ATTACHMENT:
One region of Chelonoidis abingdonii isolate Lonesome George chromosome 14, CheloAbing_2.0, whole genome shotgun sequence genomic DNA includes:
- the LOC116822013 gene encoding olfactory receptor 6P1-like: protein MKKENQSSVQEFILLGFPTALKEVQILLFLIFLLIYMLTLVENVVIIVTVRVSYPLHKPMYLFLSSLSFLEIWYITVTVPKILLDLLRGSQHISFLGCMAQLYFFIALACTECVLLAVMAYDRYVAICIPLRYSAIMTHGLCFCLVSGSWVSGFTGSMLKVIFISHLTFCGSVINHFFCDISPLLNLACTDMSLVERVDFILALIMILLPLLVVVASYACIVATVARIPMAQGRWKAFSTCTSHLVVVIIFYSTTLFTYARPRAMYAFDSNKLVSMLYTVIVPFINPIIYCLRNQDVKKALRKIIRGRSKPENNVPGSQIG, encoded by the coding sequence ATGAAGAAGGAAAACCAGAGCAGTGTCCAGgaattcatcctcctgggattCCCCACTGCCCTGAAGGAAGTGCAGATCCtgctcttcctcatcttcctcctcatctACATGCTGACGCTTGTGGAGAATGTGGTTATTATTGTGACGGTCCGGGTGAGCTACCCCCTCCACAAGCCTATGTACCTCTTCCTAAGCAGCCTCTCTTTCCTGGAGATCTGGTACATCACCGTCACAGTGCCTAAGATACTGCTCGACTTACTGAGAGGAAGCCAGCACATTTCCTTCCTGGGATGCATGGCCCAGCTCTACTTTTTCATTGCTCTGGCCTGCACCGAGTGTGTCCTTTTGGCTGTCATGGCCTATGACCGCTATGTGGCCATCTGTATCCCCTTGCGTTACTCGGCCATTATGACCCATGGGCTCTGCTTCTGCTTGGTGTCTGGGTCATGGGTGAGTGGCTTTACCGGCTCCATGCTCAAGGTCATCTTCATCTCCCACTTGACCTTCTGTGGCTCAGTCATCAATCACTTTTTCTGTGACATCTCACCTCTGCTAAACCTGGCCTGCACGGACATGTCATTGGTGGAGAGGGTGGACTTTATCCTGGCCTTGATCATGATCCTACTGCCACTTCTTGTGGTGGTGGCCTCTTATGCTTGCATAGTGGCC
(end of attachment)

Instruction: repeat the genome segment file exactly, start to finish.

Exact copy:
One region of Chelonoidis abingdonii isolate Lonesome George chromosome 14, CheloAbing_2.0, whole genome shotgun sequence genomic DNA includes:
- the LOC116822013 gene encoding olfactory receptor 6P1-like: protein MKKENQSSVQEFILLGFPTALKEVQILLFLIFLLIYMLTLVENVVIIVTVRVSYPLHKPMYLFLSSLSFLEIWYITVTVPKILLDLLRGSQHISFLGCMAQLYFFIALACTECVLLAVMAYDRYVAICIPLRYSAIMTHGLCFCLVSGSWVSGFTGSMLKVIFISHLTFCGSVINHFFCDISPLLNLACTDMSLVERVDFILALIMILLPLLVVVASYACIVATVARIPMAQGRWKAFSTCTSHLVVVIIFYSTTLFTYARPRAMYAFDSNKLVSMLYTVIVPFINPIIYCLRNQDVKKALRKIIRGRSKPENNVPGSQIG, encoded by the coding sequence ATGAAGAAGGAAAACCAGAGCAGTGTCCAGgaattcatcctcctgggattCCCCACTGCCCTGAAGGAAGTGCAGATCCtgctcttcctcatcttcctcctcatctACATGCTGACGCTTGTGGAGAATGTGGTTATTATTGTGACGGTCCGGGTGAGCTACCCCCTCCACAAGCCTATGTACCTCTTCCTAAGCAGCCTCTCTTTCCTGGAGATCTGGTACATCACCGTCACAGTGCCTAAGATACTGCTCGACTTACTGAGAGGAAGCCAGCACATTTCCTTCCTGGGATGCATGGCCCAGCTCTACTTTTTCATTGCTCTGGCCTGCACCGAGTGTGTCCTTTTGGCTGTCATGGCCTATGACCGCTATGTGGCCATCTGTATCCCCTTGCGTTACTCGGCCATTATGACCCATGGGCTCTGCTTCTGCTTGGTGTCTGGGTCATGGGTGAGTGGCTTTACCGGCTCCATGCTCAAGGTCATCTTCATCTCCCACTTGACCTTCTGTGGCTCAGTCATCAATCACTTTTTCTGTGACATCTCACCTCTGCTAAACCTGGCCTGCACGGACATGTCATTGGTGGAGAGGGTGGACTTTATCCTGGCCTTGATCATGATCCTACTGCCACTTCTTGTGGTGGTGGCCTCTTATGCTTGCATAGTGGCC